The district added that it also “proposed reducing class sizes across nearly every grade level from kindergarten to high school.”

Under the district’s proposal delivered to the CEA Aug. 27, class sizes would be lowered from 24 to 22 in kindergarten; to 24 (in 2023-24) and then to 23 (in 2024-25) for first- and second–grade classes; to 29 for middle school grades; and to 30 for high school grades. The district has also said it is willing to lower health classes (for grades 6-12) to 21 and fitness classes (also for grades 6-12) to 33 and increase its “outlier” pay for extra-large classes.

The district said this week that the negotiation teams “have agreed to make significant changes to the contract,” including:

  • “For special education: Lowered caseloads, increased time for collaboration, planning time before the start of the school year for district program staff, and additional funding above base salary for all professional staff;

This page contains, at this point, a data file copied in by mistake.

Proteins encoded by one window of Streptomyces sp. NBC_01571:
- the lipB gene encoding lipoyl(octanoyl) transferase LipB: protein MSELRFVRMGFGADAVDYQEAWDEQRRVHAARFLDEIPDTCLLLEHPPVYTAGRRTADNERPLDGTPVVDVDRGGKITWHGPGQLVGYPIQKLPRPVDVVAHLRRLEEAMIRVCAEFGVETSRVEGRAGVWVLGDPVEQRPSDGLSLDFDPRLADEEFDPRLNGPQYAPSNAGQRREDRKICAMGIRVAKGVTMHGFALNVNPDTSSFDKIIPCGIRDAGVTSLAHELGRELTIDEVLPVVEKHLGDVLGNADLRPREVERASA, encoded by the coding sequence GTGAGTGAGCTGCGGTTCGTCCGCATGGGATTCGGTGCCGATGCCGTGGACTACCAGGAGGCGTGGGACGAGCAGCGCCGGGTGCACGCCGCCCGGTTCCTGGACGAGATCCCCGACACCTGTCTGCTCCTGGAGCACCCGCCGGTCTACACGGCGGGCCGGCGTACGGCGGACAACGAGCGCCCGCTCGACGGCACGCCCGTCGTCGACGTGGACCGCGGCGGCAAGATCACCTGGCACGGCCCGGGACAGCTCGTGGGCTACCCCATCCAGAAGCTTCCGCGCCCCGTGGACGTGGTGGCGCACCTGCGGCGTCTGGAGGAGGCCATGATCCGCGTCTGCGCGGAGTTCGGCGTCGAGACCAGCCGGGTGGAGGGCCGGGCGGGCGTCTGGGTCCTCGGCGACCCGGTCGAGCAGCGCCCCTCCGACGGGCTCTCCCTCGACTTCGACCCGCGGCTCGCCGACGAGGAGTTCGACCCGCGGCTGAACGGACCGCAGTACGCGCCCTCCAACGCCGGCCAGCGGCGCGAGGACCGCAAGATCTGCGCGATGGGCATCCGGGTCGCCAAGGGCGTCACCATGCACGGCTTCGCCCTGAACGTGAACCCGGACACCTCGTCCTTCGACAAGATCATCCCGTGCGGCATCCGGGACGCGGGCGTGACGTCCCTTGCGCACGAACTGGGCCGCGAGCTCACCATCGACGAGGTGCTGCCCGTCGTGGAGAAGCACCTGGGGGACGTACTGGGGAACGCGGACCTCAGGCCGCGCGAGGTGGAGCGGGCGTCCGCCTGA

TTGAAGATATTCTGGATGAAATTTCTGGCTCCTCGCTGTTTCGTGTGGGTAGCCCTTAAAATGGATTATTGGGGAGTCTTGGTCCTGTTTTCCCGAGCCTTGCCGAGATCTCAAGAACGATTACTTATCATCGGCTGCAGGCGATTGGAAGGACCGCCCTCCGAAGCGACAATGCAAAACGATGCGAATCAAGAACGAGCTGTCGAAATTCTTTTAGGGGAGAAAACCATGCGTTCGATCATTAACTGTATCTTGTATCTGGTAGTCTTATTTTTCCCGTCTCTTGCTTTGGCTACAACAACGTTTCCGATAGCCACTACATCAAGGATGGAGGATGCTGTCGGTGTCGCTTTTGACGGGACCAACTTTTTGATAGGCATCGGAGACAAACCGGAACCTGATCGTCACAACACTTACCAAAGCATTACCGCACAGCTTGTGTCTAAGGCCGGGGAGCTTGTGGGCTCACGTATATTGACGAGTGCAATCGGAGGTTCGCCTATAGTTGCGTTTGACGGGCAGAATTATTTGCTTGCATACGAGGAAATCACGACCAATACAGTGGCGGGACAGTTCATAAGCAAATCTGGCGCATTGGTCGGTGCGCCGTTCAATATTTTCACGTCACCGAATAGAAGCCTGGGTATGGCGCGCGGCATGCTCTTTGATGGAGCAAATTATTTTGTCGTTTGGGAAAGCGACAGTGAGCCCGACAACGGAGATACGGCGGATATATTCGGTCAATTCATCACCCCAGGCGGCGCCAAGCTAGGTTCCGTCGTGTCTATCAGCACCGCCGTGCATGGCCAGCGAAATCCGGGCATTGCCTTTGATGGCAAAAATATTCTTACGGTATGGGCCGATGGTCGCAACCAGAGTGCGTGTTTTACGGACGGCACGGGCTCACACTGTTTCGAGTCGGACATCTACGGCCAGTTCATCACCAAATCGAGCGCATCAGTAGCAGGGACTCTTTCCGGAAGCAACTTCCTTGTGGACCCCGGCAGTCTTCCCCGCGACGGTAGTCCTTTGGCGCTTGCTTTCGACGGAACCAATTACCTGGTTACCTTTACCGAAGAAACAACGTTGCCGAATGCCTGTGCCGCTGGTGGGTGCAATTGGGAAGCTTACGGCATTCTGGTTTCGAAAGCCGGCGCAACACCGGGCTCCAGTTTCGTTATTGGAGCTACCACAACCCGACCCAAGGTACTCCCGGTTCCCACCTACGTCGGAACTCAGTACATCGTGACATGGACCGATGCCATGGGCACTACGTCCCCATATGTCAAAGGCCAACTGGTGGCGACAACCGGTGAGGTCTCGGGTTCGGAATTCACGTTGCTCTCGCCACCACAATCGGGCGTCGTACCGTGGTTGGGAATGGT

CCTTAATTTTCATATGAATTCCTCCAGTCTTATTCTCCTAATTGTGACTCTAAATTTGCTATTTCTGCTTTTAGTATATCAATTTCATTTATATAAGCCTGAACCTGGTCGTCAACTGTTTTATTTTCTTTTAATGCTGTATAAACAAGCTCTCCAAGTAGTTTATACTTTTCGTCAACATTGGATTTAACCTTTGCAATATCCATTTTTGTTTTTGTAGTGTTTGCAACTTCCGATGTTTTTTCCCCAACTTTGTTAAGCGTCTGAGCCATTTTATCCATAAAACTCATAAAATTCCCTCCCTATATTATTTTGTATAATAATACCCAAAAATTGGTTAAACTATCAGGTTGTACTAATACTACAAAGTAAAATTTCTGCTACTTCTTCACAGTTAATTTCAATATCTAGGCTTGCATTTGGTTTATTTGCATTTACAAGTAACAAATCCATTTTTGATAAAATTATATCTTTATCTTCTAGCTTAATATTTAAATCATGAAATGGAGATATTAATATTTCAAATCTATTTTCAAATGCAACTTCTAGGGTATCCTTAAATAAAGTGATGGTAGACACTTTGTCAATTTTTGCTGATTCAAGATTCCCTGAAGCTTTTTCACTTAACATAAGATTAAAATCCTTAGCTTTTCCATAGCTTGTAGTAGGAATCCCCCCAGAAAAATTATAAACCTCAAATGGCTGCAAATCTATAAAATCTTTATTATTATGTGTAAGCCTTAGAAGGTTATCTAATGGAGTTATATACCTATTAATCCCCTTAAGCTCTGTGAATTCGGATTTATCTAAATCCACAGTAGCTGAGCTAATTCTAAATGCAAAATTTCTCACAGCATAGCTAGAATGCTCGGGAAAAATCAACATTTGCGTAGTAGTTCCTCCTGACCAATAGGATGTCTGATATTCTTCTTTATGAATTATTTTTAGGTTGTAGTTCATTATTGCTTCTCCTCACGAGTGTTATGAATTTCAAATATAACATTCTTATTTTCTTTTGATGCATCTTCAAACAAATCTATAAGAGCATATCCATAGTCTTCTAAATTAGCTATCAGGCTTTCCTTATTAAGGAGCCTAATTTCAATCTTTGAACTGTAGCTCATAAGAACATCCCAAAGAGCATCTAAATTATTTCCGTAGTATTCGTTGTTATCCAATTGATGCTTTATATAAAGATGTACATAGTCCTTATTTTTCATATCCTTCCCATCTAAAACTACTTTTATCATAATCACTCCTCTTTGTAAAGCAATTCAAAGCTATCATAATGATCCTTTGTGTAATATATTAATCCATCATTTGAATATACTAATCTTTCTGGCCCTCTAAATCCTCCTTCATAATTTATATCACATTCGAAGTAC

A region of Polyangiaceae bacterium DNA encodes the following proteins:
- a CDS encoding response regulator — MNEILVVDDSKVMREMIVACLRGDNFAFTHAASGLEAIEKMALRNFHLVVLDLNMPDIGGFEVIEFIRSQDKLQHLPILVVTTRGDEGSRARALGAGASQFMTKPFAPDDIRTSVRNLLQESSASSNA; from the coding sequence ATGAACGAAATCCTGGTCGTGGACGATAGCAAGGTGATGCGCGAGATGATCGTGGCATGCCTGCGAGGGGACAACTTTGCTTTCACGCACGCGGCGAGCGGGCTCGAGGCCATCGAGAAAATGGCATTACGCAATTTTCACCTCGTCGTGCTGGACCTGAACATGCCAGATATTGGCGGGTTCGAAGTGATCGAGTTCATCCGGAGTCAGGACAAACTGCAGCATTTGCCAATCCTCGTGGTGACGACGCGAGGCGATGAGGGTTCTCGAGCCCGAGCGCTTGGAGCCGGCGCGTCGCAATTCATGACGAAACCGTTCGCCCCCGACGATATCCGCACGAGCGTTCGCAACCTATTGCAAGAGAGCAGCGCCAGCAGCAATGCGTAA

• Giving teachers greater autonomy over restorative conferences and student discipline;
  • Raising substitute pay;
  • Clarifying teacher obligations for before and after school supervision of students;
  • Providing greater consistency for teachers around workday start and end times;
  • 80 minutes of designated planning for elementary teachers on 24 of the 36 early–release Wednesdays; and
  • Secondary planning periods that occur within the student day for secondary teachers.

The teachers’ union has said it is holding out for salary increases that are “fair, sustainable and consistent with previous agreements.”

The increase proposed by the union, CEA leaders posted on the union website, “would keep educators in line with inflation and allow (Camas educators) to remain in the median income level in Camas.”